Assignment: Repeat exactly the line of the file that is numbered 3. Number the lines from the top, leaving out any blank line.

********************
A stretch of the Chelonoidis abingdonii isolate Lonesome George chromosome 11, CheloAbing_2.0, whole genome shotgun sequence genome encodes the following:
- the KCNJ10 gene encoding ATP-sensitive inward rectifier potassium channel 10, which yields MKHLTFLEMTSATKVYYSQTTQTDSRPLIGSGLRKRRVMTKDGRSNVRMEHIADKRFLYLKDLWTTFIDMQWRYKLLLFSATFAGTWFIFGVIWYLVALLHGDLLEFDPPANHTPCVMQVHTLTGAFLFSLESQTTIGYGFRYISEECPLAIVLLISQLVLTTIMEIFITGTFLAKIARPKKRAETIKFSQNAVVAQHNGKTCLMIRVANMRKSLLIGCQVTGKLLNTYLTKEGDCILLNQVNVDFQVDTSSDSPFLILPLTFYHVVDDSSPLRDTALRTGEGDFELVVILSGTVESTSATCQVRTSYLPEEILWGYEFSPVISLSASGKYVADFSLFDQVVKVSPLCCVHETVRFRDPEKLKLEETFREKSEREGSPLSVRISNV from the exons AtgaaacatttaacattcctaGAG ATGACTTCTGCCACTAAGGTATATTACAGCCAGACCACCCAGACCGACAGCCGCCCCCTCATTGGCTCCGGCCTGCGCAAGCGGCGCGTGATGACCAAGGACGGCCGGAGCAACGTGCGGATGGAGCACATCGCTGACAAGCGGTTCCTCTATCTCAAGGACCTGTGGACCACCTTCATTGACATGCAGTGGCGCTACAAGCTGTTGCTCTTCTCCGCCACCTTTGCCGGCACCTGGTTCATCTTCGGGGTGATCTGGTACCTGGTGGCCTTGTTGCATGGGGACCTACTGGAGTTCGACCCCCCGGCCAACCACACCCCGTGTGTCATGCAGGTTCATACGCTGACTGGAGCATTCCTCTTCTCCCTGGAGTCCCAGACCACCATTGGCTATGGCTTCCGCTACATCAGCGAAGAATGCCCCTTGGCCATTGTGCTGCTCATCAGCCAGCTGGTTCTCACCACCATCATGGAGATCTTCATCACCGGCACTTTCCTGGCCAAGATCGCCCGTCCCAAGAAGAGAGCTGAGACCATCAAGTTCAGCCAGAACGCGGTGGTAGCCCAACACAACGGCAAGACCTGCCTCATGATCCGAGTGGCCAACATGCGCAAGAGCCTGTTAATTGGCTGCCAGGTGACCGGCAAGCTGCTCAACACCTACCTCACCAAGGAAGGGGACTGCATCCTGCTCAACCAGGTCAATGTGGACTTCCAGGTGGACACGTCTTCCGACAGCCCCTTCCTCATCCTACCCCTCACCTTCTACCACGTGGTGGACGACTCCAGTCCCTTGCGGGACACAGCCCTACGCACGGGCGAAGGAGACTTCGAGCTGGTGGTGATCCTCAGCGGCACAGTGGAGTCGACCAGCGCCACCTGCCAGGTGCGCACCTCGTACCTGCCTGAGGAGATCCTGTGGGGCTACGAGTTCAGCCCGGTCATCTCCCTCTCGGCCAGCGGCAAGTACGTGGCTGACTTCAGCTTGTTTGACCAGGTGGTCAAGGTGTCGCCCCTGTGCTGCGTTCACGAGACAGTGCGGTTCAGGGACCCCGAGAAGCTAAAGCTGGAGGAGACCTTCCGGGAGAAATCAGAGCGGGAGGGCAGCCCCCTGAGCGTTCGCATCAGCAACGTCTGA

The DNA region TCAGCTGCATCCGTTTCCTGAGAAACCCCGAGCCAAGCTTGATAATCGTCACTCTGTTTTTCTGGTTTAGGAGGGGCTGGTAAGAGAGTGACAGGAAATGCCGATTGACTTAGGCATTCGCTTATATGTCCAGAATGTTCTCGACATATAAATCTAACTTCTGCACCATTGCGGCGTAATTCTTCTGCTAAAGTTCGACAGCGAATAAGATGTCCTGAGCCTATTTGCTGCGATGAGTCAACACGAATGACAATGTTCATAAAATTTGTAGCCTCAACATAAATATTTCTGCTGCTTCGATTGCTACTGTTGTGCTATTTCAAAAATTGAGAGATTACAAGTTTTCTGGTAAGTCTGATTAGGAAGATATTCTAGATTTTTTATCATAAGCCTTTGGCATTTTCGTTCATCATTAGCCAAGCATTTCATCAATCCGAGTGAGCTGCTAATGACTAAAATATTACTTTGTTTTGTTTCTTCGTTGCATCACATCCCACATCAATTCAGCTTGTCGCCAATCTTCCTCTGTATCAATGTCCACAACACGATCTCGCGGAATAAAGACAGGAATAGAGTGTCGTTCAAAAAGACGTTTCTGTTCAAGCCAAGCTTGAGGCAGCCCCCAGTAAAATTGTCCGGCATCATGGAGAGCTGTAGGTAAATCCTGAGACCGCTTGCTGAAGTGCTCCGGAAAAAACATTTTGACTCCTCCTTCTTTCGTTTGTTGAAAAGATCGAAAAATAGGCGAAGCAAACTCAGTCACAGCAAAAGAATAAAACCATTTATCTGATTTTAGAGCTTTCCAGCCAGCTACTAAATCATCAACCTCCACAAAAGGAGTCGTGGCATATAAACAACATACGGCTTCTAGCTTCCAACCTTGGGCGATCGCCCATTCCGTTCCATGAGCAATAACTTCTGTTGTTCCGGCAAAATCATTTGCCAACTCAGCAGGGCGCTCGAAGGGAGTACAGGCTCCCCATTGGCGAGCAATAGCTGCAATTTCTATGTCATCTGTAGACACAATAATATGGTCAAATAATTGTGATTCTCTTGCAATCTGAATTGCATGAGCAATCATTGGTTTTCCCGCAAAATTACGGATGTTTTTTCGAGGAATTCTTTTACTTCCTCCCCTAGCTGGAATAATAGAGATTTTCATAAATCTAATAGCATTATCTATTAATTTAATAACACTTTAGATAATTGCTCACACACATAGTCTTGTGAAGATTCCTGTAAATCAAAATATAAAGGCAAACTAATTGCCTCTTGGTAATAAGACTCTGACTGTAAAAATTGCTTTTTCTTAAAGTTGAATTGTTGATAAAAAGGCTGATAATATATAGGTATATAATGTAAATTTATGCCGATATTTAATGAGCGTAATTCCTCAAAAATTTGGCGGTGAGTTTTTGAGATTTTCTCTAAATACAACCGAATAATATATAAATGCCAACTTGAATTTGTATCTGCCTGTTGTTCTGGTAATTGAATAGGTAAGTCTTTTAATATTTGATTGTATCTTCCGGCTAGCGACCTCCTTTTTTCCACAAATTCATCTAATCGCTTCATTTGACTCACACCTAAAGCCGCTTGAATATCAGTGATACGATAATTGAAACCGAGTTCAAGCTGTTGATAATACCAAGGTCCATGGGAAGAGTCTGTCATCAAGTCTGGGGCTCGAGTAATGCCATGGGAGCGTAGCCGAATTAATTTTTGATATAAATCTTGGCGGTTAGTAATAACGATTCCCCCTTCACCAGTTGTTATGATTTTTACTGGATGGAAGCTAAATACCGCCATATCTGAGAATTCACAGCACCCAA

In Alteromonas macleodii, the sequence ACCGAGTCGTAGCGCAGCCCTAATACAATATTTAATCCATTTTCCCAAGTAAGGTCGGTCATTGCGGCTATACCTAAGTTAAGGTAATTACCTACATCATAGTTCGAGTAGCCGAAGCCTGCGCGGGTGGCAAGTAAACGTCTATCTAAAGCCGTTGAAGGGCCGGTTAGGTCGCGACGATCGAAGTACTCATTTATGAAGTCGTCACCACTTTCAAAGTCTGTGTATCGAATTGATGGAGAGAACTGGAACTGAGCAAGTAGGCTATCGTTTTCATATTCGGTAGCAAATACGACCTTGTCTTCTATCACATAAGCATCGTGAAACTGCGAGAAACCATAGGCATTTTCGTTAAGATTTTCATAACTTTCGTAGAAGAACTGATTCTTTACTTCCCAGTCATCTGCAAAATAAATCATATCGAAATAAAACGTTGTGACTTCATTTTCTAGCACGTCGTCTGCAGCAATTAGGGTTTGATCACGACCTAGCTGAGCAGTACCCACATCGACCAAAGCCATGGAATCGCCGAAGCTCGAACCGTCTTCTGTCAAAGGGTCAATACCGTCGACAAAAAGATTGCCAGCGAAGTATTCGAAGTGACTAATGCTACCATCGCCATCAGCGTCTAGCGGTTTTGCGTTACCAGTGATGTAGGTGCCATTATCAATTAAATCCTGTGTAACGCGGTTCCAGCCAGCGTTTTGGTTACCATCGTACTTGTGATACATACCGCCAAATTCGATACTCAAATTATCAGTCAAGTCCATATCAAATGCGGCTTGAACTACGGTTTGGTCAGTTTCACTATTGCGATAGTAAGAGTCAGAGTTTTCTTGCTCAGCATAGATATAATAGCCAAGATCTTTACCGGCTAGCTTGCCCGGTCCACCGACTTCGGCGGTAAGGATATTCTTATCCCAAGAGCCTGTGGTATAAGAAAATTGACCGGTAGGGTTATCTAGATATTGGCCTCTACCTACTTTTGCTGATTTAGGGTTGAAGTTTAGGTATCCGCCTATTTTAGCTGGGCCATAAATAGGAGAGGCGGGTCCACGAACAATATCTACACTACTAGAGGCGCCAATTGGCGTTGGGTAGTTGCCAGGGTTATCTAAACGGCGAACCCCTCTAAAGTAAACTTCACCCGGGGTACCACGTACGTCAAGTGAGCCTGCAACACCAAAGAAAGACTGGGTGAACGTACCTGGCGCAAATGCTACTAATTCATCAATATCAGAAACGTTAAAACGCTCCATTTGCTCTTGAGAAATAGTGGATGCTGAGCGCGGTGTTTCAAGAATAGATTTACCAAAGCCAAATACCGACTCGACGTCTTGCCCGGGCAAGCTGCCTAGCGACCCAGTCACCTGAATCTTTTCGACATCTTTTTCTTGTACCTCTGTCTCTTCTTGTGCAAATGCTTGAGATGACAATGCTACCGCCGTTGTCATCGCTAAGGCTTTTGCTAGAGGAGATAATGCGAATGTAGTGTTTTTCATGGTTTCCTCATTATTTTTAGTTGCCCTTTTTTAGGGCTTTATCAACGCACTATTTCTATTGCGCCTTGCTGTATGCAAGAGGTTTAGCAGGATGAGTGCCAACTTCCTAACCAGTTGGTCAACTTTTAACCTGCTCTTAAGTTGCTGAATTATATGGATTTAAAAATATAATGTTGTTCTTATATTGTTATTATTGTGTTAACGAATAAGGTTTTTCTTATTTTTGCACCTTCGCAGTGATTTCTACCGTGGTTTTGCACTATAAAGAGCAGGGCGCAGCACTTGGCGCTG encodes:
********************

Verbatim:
The DNA region TCAGCTGCATCCGTTTCCTGAGAAACCCCGAGCCAAGCTTGATAATCGTCACTCTGTTTTTCTGGTTTAGGAGGGGCTGGTAAGAGAGTGACAGGAAATGCCGATTGACTTAGGCATTCGCTTATATGTCCAGAATGTTCTCGACATATAAATCTAACTTCTGCACCATTGCGGCGTAATTCTTCTGCTAAAGTTCGACAGCGAATAAGATGTCCTGAGCCTATTTGCTGCGATGAGTCAACACGAATGACAATGTTCATAAAATTTGTAGCCTCAACATAAATATTTCTGCTGCTTCGATTGCTACTGTTGTGCTATTTCAAAAATTGAGAGATTACAAGTTTTCTGGTAAGTCTGATTAGGAAGATATTCTAGATTTTTTATCATAAGCCTTTGGCATTTTCGTTCATCATTAGCCAAGCATTTCATCAATCCGAGTGAGCTGCTAATGACTAAAATATTACTTTGTTTTGTTTCTTCGTTGCATCACATCCCACATCAATTCAGCTTGTCGCCAATCTTCCTCTGTATCAATGTCCACAACACGATCTCGCGGAATAAAGACAGGAATAGAGTGTCGTTCAAAAAGACGTTTCTGTTCAAGCCAAGCTTGAGGCAGCCCCCAGTAAAATTGTCCGGCATCATGGAGAGCTGTAGGTAAATCCTGAGACCGCTTGCTGAAGTGCTCCGGAAAAAACATTTTGACTCCTCCTTCTTTCGTTTGTTGAAAAGATCGAAAAATAGGCGAAGCAAACTCAGTCACAGCAAAAGAATAAAACCATTTATCTGATTTTAGAGCTTTCCAGCCAGCTACTAAATCATCAACCTCCACAAAAGGAGTCGTGGCATATAAACAACATACGGCTTCTAGCTTCCAACCTTGGGCGATCGCCCATTCCGTTCCATGAGCAATAACTTCTGTTGTTCCGGCAAAATCATTTGCCAACTCAGCAGGGCGCTCGAAGGGAGTACAGGCTCCCCATTGGCGAGCAATAGCTGCAATTTCTATGTCATCTGTAGACACAATAATATGGTCAAATAATTGTGATTCTCTTGCAATCTGAATTGCATGAGCAATCATTGGTTTTCCCGCAAAATTACGGATGTTTTTTCGAGGAATTCTTTTACTTCCTCCCCTAGCTGGAATAATAGAGATTTTCATAAATCTAATAGCATTATCTATTAATTTAATAACACTTTAGATAATTGCTCACACACATAGTCTTGTGAAGATTCCTGTAAATCAAAATATAAAGGCAAACTAATTGCCTCTTGGTAATAAGACTCTGACTGTAAAAATTGCTTTTTCTTAAAGTTGAATTGTTGATAAAAAGGCTGATAATATATAGGTATATAATGTAAATTTATGCCGATATTTAATGAGCGTAATTCCTCAAAAATTTGGCGGTGAGTTTTTGAGATTTTCTCTAAATACAACCGAATAATATATAAATGCCAACTTGAATTTGTATCTGCCTGTTGTTCTGGTAATTGAATAGGTAAGTCTTTTAATATTTGATTGTATCTTCCGGCTAGCGACCTCCTTTTTTCCACAAATTCATCTAATCGCTTCATTTGACTCACACCTAAAGCCGCTTGAATATCAGTGATACGATAATTGAAACCGAGTTCAAGCTGTTGATAATACCAAGGTCCATGGGAAGAGTCTGTCATCAAGTCTGGGGCTCGAGTAATGCCATGGGAGCGTAGCCGAATTAATTTTTGATATAAATCTTGGCGGTTAGTAATAACGATTCCCCCTTCACCAGTTGTTATGATTTTTACTGGATGGAAGCTAAATACCGCCATATCTGAGAATTCACAGCACCCAA